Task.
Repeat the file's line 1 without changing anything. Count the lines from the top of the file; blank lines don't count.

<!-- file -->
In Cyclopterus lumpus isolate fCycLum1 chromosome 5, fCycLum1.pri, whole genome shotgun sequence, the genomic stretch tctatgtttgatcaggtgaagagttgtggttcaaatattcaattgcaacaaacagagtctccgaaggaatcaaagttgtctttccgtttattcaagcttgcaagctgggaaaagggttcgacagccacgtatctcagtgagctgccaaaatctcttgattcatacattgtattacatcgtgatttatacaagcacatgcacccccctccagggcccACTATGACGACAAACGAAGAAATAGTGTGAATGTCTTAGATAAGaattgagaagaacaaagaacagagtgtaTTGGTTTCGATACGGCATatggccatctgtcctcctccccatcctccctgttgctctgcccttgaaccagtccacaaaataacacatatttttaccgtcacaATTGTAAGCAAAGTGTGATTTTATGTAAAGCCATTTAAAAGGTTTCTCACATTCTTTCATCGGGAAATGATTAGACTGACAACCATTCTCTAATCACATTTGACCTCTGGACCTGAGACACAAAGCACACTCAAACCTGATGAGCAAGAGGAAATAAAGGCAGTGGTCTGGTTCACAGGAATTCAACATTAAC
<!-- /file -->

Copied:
In Cyclopterus lumpus isolate fCycLum1 chromosome 5, fCycLum1.pri, whole genome shotgun sequence, the genomic stretch tctatgtttgatcaggtgaagagttgtggttcaaatattcaattgcaacaaacagagtctccgaaggaatcaaagttgtctttccgtttattcaagcttgcaagctgggaaaagggttcgacagccacgtatctcagtgagctgccaaaatctcttgattcatacattgtattacatcgtgatttatacaagcacatgcacccccctccagggcccACTATGACGACAAACGAAGAAATAGTGTGAATGTCTTAGATAAGaattgagaagaacaaagaacagagtgtaTTGGTTTCGATACGGCATatggccatctgtcctcctccccatcctccctgttgctctgcccttgaaccagtccacaaaataacacatatttttaccgtcacaATTGTAAGCAAAGTGTGATTTTATGTAAAGCCATTTAAAAGGTTTCTCACATTCTTTCATCGGGAAATGATTAGACTGACAACCATTCTCTAATCACATTTGACCTCTGGACCTGAGACACAAAGCACACTCAAACCTGATGAGCAAGAGGAAATAAAGGCAGTGGTCTGGTTCACAGGAATTCAACATTAAC